LAWRENCEBURG, Ky. (LEX 18) — Four Roses Distillery issued a statement Monday regarding striking workers who are disputing paid time off and sick time policies.
According to the union president, workers are trying to change the way union members earn their paid time off and sick leave, including the creation of a two-tier system.
Workers tell LEX 18 that they stuck with the bourbon industry a few years ago when the industry got lean and now they want the industry to stick with them now that its booming.
Union 10D of Four Roses is on strike. The workers say they’re upset with contract negotiations so far; Four Roses is trying to change to a two tier system. The workers say that’s unfair to future employees @LEX18News pic.twitter.com/rCVsfCcHsN
— Jacqueline Nie (@JacquelineLEX18) September 7, 2018
Four Roses Distillery now says that they have never proposed a two-tier wage plan. Here is a statement released by the company:
“While we have tried not to conduct negotiations publicly in the media, several media reports have contained
some inaccuracies that we would like to correct. We value our employees and recognize they are a crucial part
of what makes Four Roses a special Bourbon. We have been negotiating in good faith with the unions and
offered a competitive package for our employees.
“We have never proposed a two-tier wage plan. We had originally proposed that only current employees could
receive 6 weeks’ vacation after 25 years of service. Employees hired in the future would be limited to 5 weeks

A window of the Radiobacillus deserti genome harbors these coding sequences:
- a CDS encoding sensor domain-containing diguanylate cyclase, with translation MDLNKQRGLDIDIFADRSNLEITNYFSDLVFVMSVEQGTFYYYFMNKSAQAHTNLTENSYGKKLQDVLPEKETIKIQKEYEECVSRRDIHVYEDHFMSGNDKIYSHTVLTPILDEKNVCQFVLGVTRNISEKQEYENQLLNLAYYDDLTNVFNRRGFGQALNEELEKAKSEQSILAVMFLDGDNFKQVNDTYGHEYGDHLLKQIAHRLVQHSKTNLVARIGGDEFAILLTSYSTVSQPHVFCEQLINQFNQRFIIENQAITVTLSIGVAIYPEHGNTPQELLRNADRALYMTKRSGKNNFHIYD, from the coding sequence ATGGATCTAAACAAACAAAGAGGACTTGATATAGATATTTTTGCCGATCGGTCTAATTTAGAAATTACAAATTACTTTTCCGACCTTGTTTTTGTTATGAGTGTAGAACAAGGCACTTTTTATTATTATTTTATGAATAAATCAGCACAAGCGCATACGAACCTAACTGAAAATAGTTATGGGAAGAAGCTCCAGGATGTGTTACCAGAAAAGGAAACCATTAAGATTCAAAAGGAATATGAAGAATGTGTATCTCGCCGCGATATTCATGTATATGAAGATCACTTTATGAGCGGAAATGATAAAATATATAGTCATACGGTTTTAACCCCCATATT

vacation. We dropped that proposal in the last negotiating session. There is no two-tier proposal on vacations.
“For many years, employees have received sick days and long-term disability benefits, but they had no short-term disability, so they had to use sick days to ‘bridge’ them until long-term disability started. Current
employees receive 10 sick days per year and have been able to build up a ‘bank’ of up to 60 sick days.
In the negotiations, we proposed that current employees would, for the first time, receive short-term disability
benefits. We also proposed changes to the way the ‘bank’ could be used. We did so because in our opinion
the need for the ‘bank’ was reduced because they would have short-term disability benefits to ‘bridge’ them to
“The bargaining committees for all unions told us they preferred to keep their ‘bank’ and did not want short-term
disability. At the last negotiating session, we agreed to let them keep their present plan unchanged.
However, we still feel short-term disability is a more modern, and better, method of dealing with extended
absences. We have proposed that employees hired in the future would receive 10 sick days per year but
cannot build up a ‘bank.’ They would receive short-term disability benefits, which current employees declined.
“A claim that we are proposing a ‘two-tier’ sick leave policy that discriminates against new hires is not true. We
agree that the new hires would not receive the same sick leave benefits as current employees, but we believe
the new hires’ program is better, not worse. Now, a current employee who has insufficient sick days in the
‘bank’ has nothing to rely on until long-term disability benefits start. New hires will never find themselves in that
situation. So, we gave current employees what they said they wanted, and new hires something different, but,
we think, better.
“Although the unions rejected our last offer, they did not inform us why they turned it down. At our last meeting,
the unions told as they were unwilling to change any of their positions, and then they went on strike. We have
heard nothing that leads us to believe they have changed their position.”